Are we dooming our children to a lifetime of back pain?
Normally we associate an elderly person with a profile including rounded shoulders, a kyphotic (hunched) back and a forward jutting head shuffling in short strides as they walk, but these same body mechanics are seen in our children.
Poor postures during school hours, heavy backpacks, and sedentary lifestyles, including decreased play and physical education time and increased computer and gaming time, are encouraging poor posture and back pain that is usually associated with growing old.
The average child spends more than seven hours a day in school almost exclusively sitting.
Sitting in a seat that was designed more for its care than the care of its occupant.
According to physical therapist Marilyn Miller von Foerster (2002), sitting in bucket type seats requires the occupant to adopt a forward head, kyphotic posture with a posterior pelvic tilt that requires exaggeration when the child reads or writes.
She also adds that the hamstrings and hip flexors which are important to proper body alignment and mechanics are shortened while sitting in the seats.
Frequent stretching and movement should be encouraged to combat such a detrimental position, though individual class time is increasing and time between classes is minimal, allowing only enough time to sling on a heavy back pack and run to the next class.
Heavy backpacks also encourage poor posture, growth and development.
During middle school years, a time period when the spine is developing most rapidly, backpacks increase in weight.
Children fill their bags with not only textbooks, binders and folders, but also with their lunch, clothing, electronic devices, personal hygiene items, make up bags and small band instruments (Forjuoh, Little, Schuchmann & Lane, 2003).
While doctor’s offices and emergency rooms are frequented more than 10,000 times a year for backpack related injuries, 96% of parents admit to never checking their child’s backpack weight (Forjuoh, Little, Schuchmann & Lane, 2003). Although the American Chiropractic Association (ACA), American Physical Therapy Association, and the American Academy of Orthopedic Surgeons recommend a maximum backpack load of 10-15% of a child or adolescent’s body weight, it is believed that approximately 55% of students carry heavier loads (Moore, White & Moore, 2007).
While most chronic pain associated with backpack usage is located in the lumbar, or low back region, acute orthopedic injury due to chronic heavy loads is experienced more frequently in the upper back and shoulder area, an area built more slightly and not accustomed to the chronic heavy load that the pelvis is used to bearing.
In addition to the rounded shoulders and forward pitched head of a two strap back pack carrier, an over the shoulder one strap bag causes a compensatory curvature of the spine and shoulder elevation as well, which further damages posture, adding insult to injury.
Not only is the recommendation of a 10-15% body weight load considered the current standard, but other suggestions for backpack usage are as well.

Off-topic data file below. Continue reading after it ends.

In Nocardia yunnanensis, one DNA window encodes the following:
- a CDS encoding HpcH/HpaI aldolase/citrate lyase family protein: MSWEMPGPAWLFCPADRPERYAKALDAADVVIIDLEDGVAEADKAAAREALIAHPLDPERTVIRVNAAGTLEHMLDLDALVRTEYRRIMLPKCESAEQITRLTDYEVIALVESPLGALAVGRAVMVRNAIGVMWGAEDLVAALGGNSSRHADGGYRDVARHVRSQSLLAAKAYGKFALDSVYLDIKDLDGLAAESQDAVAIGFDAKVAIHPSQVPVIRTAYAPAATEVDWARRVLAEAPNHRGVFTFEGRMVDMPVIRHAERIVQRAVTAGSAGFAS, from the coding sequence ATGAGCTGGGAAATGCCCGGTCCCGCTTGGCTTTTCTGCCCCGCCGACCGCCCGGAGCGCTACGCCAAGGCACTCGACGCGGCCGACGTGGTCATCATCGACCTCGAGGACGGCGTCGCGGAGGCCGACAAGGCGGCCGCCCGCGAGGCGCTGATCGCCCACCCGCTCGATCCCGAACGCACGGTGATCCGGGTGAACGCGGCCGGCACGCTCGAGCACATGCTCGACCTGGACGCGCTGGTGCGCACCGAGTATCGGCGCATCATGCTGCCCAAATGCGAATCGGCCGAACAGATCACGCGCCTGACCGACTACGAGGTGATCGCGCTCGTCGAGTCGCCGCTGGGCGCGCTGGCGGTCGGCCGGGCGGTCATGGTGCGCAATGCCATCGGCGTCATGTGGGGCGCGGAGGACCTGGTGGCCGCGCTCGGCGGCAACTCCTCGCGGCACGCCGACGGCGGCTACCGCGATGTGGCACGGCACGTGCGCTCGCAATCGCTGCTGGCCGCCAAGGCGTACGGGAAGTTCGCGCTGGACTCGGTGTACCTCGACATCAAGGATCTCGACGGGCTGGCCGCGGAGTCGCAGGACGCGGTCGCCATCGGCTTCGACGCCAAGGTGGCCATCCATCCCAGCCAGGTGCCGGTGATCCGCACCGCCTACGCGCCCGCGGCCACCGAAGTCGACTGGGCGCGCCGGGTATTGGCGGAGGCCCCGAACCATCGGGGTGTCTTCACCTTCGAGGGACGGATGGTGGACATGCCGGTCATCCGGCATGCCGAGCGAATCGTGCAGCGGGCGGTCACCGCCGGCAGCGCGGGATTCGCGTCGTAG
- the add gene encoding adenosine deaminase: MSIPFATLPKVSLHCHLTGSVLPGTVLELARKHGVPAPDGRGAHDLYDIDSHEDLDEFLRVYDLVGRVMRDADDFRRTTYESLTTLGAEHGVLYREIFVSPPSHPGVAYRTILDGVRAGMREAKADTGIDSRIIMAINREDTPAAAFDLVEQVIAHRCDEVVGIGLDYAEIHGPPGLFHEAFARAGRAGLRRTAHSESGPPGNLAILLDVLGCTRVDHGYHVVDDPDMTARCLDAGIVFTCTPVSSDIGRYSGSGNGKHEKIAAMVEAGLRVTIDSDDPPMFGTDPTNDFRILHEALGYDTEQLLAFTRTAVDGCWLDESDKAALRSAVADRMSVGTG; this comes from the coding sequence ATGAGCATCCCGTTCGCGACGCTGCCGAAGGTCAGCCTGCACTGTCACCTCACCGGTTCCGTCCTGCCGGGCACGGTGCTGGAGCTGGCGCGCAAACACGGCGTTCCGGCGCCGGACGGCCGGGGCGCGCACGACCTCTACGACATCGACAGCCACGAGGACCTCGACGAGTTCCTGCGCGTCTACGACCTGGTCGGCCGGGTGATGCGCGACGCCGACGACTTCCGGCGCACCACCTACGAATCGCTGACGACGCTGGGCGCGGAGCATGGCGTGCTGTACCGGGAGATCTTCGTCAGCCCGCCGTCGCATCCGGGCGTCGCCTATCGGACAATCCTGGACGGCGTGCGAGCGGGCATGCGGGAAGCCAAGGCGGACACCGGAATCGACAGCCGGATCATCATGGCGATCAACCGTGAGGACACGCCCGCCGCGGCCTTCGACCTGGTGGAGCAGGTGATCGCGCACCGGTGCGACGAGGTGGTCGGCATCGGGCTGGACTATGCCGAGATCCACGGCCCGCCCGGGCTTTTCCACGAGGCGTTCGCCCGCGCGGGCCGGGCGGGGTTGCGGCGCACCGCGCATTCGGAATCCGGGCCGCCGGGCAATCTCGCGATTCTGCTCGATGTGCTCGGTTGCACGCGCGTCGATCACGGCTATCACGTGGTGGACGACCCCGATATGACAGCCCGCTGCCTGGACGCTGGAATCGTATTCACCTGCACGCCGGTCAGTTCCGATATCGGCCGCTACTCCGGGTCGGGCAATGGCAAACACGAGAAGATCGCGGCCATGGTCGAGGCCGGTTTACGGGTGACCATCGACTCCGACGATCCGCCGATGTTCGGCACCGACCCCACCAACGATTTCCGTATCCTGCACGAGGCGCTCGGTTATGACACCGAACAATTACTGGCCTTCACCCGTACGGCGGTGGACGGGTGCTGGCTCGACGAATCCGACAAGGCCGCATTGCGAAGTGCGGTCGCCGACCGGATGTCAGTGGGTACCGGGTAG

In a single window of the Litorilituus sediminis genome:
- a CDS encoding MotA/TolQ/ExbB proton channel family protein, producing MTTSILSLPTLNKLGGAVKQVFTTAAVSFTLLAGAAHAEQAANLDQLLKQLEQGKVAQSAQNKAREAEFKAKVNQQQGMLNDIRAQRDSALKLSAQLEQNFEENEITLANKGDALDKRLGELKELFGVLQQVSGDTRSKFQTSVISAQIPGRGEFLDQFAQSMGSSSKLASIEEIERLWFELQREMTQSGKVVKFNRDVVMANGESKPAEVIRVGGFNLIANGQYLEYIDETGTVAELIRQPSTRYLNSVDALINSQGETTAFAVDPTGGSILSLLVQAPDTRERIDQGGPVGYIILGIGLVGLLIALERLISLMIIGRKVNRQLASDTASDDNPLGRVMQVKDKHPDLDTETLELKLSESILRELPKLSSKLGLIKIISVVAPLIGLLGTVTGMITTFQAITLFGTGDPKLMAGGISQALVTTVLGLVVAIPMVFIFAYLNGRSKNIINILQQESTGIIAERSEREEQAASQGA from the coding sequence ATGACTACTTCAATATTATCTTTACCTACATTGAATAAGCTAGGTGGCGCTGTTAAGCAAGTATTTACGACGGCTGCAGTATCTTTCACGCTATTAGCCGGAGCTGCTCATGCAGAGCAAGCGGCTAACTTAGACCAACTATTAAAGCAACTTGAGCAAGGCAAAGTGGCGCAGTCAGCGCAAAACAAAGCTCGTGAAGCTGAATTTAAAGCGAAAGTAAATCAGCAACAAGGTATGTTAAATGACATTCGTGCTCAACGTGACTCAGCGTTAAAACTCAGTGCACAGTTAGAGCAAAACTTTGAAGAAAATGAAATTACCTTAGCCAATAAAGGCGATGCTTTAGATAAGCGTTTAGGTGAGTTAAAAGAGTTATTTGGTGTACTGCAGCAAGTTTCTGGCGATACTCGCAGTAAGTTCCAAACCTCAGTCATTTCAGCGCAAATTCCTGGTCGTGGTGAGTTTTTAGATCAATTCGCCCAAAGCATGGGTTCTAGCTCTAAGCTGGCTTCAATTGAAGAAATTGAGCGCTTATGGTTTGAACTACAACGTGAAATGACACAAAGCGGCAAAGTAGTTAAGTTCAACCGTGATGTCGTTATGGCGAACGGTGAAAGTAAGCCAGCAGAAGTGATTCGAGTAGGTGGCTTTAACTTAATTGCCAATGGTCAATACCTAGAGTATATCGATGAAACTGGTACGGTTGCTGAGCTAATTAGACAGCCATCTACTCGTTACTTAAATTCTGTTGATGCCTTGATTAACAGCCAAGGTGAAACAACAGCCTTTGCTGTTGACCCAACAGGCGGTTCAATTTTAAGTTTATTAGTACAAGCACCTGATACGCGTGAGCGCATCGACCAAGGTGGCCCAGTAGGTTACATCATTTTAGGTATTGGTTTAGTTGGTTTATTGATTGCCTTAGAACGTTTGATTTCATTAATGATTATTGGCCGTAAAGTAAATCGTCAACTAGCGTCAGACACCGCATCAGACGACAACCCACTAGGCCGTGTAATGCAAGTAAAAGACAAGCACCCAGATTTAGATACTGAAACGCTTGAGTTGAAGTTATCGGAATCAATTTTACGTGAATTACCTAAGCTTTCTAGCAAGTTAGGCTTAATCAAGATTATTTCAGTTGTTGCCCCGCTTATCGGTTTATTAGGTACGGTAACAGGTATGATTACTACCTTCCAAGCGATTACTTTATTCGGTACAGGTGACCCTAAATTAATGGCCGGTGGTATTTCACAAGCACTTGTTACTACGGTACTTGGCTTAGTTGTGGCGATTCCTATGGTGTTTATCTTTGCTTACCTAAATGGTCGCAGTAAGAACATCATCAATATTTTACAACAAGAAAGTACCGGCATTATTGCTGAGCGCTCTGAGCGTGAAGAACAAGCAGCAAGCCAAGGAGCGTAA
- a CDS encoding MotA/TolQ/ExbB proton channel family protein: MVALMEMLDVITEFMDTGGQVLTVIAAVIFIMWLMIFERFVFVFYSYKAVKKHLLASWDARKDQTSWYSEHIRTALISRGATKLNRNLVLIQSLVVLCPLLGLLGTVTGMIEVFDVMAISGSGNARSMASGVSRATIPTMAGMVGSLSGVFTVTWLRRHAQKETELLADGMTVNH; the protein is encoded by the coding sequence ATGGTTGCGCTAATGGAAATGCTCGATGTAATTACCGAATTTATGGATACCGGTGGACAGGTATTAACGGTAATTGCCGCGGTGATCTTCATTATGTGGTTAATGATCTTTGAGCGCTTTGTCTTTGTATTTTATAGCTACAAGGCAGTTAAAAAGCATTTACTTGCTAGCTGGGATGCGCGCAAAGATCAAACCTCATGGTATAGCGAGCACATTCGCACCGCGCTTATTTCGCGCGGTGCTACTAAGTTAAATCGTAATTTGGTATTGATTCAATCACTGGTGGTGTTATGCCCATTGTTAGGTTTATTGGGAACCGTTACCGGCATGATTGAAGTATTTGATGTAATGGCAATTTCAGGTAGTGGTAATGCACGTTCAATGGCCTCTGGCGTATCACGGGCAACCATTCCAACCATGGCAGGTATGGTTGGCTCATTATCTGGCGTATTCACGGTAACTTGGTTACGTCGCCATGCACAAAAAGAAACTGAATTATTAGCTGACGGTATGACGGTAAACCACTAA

Using a two strapped bag with padding on the straps and on the body facing side of the backpack are examples. Placing the items neatly with the heaviest on the bottom and having the backpack hang no more than two inches below the shoulder and four inches below the waist, are also helpful tips.
Chest and abdomen clips also help to distribute weight more evenly. With backpack donned children’s hands free, they often find it inconvenient to remove the bag and often carry it for longer periods of time than actually needed. Encourage removal of the bag when it is not necessary.
Emphasizing the importance of backpack’s effects on development, the ACA “passed a resolution urging schools across the country to put textbooks on CD-ROM- so children won’t need to lug heavy books in their backpacks” (“Watch Those Backpacks”, 2003, p.31).
Once the children finally reach home and dismount their heavy load, they often head to the couch to succumb to its shape while watching TV or playing a video game, rounding out the spine for most of the remainder of the day.
Extended walking or playing to appropriately move joints, decrease muscle strain and help to correct the day’s damage, never occurs. This daily abuse compounds, causing pain, and poor spine and posture development, leading to a lifetime of back pain.
Schools, responsible for the majority of our children’s waking hours, should take some responsibility for their contribution to the problem.
Not allowing backpacks in their first two classes, encouraging use of lockers with school and home versions of books, and allowing rolling backpacks have been suggested.
Enlisting “weigh-ins” in content appropriate classes (i.e. math class) and encouraging only school related contents in the bag, as these items often account for 10-30% of backpack weight, can also make a difference (Moore, White & Moore, 2007).
Spreading awareness throughout the year can start with National School Backpack Awareness Day, which occurs on the third Wednesday of September and encourages people of all ages to “Lighten up: pack it light, wear it right”.
Educating our children and their parents, drawing attention to these issues now, we may decrease disability, pain, and use of health care resources in the future.
Forjuoh, S.N., Little, D., Schuchmann, J.A. & Lane, B.L. (2003). Parental knowledge of school backpack weight and contents. Archives of Disease in Childhood, 88(1), 18-20.
Moore, M.J., White, G.L. & Moore, D.L. (2007). Association of relative backpack weight with reported pain, pain sites, medical utilization, and lost school time in children and adolescents. The Journal of School Health, (77) 5, 232-239.
Von Foerster, M. M. (2002). Our kids, backpacks, and the back epidemic. Orthopaedic Practice, (15) 3, 34-39.
Watch those backpacks. (2003). International School Health Network 37 (11), 31.